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St. Paul Mayor Melvin Carter wants to extend and expand the city's guaranteed income pilot program, doubling the number of recipients receiving the monthly payments.

The mayor, during his State of Our City address Tuesday morning, announced his intention to propose a second phase of the  People’s Prosperity Guaranteed Income Pilot. Paid for with federal American Rescue Plan funds, the expansion would see 300 St. Paul families receive the unconditional monthly cash payments for two years, Carter said.

These payments, the mayor argued, can spark "game-changing outcomes" for families in need across the city, allowing parents to buy winter clothes for their children or take educational courses that allowed access to higher-paying jobs. 

"Our initial findings demonstrate that the majority of the payments were spent on immediate needs like rent, groceries, gas, bills and baby supplies," Carter said Tuesday. 

The initial run of the pilot program has seen 150 low-income families receive $500 a month for 18 months, and is set to end in April of this year. The mayor said funds were also spent on things like kids' winter clothes, and a software coding course that helped a parent find a better job.

"A healthy economy must work for those who work it," the mayor said. "Still, too many roadblocks exist for too many families to achieve their full economic potential."

St. Paul was one of the first two major American cities to establish a guaranteed basic income pilot.

Mayor proposes new gun safety measures

Carter also used his State of Our City time to discuss gun violence, specifically referencing the mass shooting at Seventh Street Truck Park in the early hours of Oct. 10. Marquisha D. Wiley, 27, was killed in the shooting. Fourteen others were injured.

While noting a lack of action by the state Legislature on gun safety measures such as background checks, Carter said the city itself "must take every action we can to reduce the number of illegal guns in our community."

The mayor specifically wants to target gun storage, and is calling on the city council to pass an ordinance that would require gun owners to store their firearms in a locked space, unloaded and kept separate from ammunition. Carter even suggested using American Rescue Plan funds to buy gun safes and trigger locks for lawful gun owners in the city.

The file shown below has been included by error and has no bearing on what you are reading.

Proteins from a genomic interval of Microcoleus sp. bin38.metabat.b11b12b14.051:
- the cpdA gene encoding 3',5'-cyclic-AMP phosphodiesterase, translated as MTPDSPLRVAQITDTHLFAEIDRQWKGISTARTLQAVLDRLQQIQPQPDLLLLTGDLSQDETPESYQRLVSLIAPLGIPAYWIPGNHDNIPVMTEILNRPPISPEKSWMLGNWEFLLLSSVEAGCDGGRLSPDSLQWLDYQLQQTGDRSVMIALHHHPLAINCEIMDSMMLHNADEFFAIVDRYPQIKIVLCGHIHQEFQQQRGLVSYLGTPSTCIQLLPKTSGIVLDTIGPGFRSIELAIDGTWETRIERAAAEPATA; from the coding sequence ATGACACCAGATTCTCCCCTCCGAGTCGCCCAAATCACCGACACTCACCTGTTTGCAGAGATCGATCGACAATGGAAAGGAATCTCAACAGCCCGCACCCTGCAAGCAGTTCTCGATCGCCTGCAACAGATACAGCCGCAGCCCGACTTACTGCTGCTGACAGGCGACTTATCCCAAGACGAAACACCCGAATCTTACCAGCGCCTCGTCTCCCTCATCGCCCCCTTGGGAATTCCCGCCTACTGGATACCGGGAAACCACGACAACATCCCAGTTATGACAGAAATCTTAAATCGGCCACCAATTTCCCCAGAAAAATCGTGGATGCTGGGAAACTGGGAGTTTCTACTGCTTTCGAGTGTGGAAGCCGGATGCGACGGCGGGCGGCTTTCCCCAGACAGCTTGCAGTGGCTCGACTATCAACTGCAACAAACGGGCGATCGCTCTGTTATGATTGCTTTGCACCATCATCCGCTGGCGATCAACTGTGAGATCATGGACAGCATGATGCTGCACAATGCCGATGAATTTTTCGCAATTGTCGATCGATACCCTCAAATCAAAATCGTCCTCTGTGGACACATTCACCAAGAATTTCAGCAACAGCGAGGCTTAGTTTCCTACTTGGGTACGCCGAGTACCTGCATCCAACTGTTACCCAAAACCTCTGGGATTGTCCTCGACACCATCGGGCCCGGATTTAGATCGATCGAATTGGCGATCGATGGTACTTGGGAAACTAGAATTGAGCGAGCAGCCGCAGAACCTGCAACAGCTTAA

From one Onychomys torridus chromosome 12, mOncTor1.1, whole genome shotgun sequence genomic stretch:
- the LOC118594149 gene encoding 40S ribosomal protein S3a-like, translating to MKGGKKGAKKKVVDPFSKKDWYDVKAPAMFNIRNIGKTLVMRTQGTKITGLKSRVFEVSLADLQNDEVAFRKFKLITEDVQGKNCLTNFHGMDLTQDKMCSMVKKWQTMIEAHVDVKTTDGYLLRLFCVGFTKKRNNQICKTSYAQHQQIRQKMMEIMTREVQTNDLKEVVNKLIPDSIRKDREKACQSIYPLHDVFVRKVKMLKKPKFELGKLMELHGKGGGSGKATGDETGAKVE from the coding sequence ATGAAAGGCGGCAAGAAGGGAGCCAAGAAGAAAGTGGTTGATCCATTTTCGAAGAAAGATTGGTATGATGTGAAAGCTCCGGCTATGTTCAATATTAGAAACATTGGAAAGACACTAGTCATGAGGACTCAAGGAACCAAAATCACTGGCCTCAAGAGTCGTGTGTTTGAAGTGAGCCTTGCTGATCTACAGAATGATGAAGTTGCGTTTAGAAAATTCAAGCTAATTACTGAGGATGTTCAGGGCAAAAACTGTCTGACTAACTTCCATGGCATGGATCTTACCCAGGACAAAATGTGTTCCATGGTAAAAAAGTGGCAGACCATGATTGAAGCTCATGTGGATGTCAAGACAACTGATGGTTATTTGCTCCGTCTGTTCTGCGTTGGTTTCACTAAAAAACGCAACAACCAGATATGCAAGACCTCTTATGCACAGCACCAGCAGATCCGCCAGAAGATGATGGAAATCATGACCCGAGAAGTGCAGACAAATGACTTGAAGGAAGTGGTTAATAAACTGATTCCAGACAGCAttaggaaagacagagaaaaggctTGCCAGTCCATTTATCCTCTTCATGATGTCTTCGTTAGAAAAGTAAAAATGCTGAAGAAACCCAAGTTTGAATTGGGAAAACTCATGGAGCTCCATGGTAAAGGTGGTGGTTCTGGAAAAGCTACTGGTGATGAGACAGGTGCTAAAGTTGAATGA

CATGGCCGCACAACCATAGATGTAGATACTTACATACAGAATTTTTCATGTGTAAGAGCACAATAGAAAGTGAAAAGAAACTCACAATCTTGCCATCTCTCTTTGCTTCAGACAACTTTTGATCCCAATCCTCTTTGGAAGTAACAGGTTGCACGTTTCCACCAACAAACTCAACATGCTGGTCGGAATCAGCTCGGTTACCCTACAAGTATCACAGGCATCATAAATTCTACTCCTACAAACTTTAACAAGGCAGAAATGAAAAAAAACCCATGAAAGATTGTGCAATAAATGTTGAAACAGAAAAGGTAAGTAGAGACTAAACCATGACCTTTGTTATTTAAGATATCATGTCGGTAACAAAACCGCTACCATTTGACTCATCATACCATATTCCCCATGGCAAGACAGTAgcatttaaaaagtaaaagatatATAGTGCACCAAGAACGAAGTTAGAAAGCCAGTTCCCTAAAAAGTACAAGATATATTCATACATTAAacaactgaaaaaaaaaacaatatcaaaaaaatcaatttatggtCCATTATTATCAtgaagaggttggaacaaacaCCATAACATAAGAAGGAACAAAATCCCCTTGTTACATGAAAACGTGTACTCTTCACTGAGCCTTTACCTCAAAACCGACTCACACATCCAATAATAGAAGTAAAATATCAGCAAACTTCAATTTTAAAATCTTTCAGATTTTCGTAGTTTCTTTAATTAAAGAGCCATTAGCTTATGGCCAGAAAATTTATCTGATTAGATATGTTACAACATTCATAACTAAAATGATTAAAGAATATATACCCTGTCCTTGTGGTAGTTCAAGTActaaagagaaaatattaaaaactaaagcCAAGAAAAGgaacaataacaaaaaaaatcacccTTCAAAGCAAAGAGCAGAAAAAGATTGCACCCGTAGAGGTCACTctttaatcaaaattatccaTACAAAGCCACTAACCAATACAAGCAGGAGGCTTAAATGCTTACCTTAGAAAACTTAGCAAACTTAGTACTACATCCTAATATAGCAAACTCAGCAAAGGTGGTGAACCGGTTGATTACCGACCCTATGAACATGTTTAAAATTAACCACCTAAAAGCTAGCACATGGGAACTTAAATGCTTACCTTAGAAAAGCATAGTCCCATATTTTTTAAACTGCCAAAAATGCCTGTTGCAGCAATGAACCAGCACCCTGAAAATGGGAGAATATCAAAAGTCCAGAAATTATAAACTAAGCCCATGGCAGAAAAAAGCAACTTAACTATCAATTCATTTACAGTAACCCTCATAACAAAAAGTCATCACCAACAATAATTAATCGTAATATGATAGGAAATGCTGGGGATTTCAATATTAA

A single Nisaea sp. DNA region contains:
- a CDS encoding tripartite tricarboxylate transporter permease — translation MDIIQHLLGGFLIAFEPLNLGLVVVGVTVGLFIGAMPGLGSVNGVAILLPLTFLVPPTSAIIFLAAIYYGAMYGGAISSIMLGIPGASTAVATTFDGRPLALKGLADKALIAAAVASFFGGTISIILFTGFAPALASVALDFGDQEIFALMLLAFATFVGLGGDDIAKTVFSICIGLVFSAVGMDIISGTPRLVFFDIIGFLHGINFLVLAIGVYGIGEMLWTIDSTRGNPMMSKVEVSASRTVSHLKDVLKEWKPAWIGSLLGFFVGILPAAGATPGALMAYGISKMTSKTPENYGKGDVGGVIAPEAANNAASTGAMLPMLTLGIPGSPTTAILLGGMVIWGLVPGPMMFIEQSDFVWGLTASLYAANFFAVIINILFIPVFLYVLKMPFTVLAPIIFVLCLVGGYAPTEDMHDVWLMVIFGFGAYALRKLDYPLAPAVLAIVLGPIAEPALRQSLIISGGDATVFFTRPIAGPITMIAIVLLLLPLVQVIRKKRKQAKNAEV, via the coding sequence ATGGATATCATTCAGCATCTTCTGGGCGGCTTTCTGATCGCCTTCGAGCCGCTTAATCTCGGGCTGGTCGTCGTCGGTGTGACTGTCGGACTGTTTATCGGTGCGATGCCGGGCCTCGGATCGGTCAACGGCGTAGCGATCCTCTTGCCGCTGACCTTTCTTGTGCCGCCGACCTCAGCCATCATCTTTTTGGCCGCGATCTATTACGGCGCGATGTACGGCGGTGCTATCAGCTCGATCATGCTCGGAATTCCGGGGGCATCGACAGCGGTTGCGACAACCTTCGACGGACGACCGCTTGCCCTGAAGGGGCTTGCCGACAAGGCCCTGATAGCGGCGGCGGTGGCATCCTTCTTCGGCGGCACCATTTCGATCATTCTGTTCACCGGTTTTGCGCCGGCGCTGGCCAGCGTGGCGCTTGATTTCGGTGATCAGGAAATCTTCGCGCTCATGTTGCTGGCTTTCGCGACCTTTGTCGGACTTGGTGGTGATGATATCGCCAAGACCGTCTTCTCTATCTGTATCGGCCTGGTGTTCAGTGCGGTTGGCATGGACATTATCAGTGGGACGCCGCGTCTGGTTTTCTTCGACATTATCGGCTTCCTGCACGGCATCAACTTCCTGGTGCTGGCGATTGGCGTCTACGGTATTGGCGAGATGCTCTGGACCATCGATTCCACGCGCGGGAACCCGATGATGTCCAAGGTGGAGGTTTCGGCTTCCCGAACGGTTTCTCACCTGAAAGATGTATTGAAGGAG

"While firearms that are safely stored are less likely to end up in the wrong hands or being used in the commission of a crime, research by Johns Hopkins University has found that fewer than 50% of American firearm owners lock their guns securely," Carter said, before laying out the high percentage of gun crimes that involve a stolen firearm.

"Addressing root causes means our justice system must prove itself capable of holding accountable those who pull a trigger, alongside every individual and company that profits from making guns so readily accessible to them," Carter said.

Police and public safety

The St. Paul Police Department and the future of public safety in the city received quite a bit of attention from Carter.

"While some still see reimagining public safety as oppositional to police, our Saint Paul frame is about serving our residents, our officers and our entire community better at the same time, by finally building systems that are designed to keep us all safe," the mayor said.

"While some still see reimagining public safety as oppositional to police, our Saint Paul frame is about serving our

Carter made the case for improvement from the city's police department, noting officers decreased 911 response times, fewer use of force incidents, a higher percentage of arrests in violent crime cases, and a 10-year low for legal settlements related to officer misconduct.

He also highlighted a significant reduction in K9 bites, which went from 55 over a two-year period to zero in 2021 following an audit.

The police department, meanwhile, will get 55 new officers later this week, when the city graduates the largest police academy class in its history, Carter said. He also gave the green light for a second police academy to start this spring.

Who will lead the police department? Carter said that's to be determined. 

Current Chief Todd Axtell will leave his post in June, at the end of his first and only term. The mayor said the city will take its time selecting a replacement, calling it "foolhardy ... to suggest that speed should be the ultimate priority" in the process."

"Few decisions are of greater consequence than selecting a Chief of Police," the mayor said, later continuing: "We will allow the time necessary to engage our community, to perform our due diligence, and to select the most fitting candidate to lead our department through the next six years."

Where rent control stands

In November, St. Paul voters approved one of the strictest rent control policies in the country, capping residential rent increases to a maximum of 3% annually. The measure included no exceptions for new housing or smaller landlords, and as Axios noted last month, several developers hit pause on St. Paul projects over the ordinance.

On Tuesday, Mayor Carter said his office has drafted a policy that would exempt new housing (meaning less than 15 years old) from the new rules. That includes larger developers and a neighbor hoping to build a duplex, he said. 

"This draft ordinance will be sent to the City Council before the close of business today, and I will sign it into law as soon as they are ready to take action," the mayor said.

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